Wednesday, April 22, 2020
As you probably know, from past posts, I'm also a postcard collector. I always get excited when two of my hobbies meet - Colorado music and Colorado postcards.
So, I'm going through my collection, and I spot this card I obviously forgot about - singer Bill Farrell at the Top of the Park (at the Park Lane Hotel, 450 S. Marion). No year is noted.
Bill Farrell (born 1926) was known as a young baritone singer who was the featured performer on the Bob Hope radio show. He would go on to record for the MGM, Mercury, and TEL. He scored a Top 20 hit with "Isn't it Fair" (1950) and "My Heart Cries For You (1951).
In 1955, he released the rockabilly-tinged "Rock Love," (YouTube audio) a big departure from his early Bob Hope show standards.
Bill Farrell passed away in 2007.
Also noted on the card, Mike DiSalle and his Orchestra. Mike was a regular performer at the Top of the Park, and KOA radio. Plus the card notes the group, The Hightowers. I couldn't immediately find a reference to this group. Of course, if you can help solve the mystery, contact me.
As for the Park Lane Hotel?
According to the Washington Park history website: "After B.F. Weinberg sold the Park Lane Hotel in 1955, the facility fell into receivership, and he bought it back at auction for $300,000. In 1962, Weinberg sold the property to investors who planned to build four apartment towers north and south of the Park Lane. The apartments in the building were rehabilitated floor by floor and the Top of the Park and the lobby were redesigned. Weinberg again acquired the hotel which was for sale due to unpaid taxes in 1965, and sold it to Denver developers H.W. Hewson and Douglas W. Bell. The building was scheduled for demolition, and the Denver Fire Department was allowed to set fires and train firefighters in the building in 1966, before Kerdy Wrecking Company tore the hotel down."
The block is now home to The Park Lane condos.
Tuesday, April 7, 2020
The surviving members of the Sonics
(left to right: Lee Mestas, Joe Martinez, the author, and Angelio DeHerrera)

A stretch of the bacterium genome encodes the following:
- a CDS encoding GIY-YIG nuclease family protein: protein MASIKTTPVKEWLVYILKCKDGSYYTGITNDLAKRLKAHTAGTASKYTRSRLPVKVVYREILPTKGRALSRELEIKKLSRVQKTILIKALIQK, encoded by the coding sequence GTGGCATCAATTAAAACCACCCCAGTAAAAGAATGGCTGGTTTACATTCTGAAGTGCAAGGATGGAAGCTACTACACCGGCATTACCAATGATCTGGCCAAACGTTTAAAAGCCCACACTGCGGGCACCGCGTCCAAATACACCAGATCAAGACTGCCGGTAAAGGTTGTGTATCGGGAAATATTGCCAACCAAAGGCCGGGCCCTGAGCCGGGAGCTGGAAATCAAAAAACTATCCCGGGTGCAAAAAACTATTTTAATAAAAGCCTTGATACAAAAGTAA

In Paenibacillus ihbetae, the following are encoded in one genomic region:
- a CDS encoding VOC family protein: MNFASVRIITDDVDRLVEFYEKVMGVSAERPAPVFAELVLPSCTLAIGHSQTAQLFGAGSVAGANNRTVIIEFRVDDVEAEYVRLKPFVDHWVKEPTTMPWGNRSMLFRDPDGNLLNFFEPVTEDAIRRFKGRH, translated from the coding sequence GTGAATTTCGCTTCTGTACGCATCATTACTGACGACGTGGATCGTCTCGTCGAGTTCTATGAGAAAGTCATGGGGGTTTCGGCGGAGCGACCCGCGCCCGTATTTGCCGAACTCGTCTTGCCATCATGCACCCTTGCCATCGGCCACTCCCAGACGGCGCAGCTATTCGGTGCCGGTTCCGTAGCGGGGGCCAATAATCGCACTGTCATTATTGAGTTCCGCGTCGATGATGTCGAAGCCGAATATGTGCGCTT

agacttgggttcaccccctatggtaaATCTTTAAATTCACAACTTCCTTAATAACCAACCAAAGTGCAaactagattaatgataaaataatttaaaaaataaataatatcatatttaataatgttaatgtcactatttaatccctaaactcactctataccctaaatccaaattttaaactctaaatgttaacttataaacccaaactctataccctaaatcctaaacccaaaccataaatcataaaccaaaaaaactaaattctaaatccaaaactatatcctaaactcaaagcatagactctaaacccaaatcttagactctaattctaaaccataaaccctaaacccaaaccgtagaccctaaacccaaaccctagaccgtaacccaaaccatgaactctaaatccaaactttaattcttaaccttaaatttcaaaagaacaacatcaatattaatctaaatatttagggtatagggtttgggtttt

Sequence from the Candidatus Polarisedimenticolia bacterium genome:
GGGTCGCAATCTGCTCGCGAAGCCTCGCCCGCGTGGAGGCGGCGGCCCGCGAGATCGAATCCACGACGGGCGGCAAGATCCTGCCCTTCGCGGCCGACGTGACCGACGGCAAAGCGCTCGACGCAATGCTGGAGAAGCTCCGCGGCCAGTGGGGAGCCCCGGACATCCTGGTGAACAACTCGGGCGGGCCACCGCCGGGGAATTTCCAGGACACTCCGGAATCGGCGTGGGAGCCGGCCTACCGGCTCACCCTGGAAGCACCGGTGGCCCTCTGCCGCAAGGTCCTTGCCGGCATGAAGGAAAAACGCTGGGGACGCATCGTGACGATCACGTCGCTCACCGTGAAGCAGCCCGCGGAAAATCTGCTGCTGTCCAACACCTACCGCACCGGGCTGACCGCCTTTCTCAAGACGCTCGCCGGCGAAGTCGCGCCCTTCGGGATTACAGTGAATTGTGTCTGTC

Photo taken November 1, 2019
Anyone who has ever listened to my radio shows know that I end the broadcast with the song "No Credit," and the words, "Take it away Joey." I'm talking about Joey Buffalo and Sonics, the short-lived, little-known Pueblo band, who recorded only one single, and became one of the many talented Southern Colorado bands to never be heard from again.
After I posted my first "help me track down this group" blog post (back in 2013, since deleted), and added audio to the story, I noticed something - the value of this single skyrocketed. Last year, the band's one and only single fetched almost $250, as word of this obscure garage band rocker 45 spread among collectors. But little was known about the band behind the single.
(click to enlarge)
I had always hit a brick wall, when trying to track down information about Joey Buffalo and Sonics. Nobody seemed to know anything about this group. Then last year, I received a message from Issac Frame: "My grandpa was in the Sonics, and knows all the band members...I would love to document you interviewing the band."
So, after years of trying to learn about this band, I headed down to Colorado Springs, to meet up with all of the surviving members of the Sonics - Angelio DeHerrera, Joe Martinez and Lee Mestas.
For Angelio DeHerrera, music came as second nature. "I was always involved in music. I was brought up with music. I always sang with my mother, at parties. I had uncles in California who were recording artists, with different Mexican groups."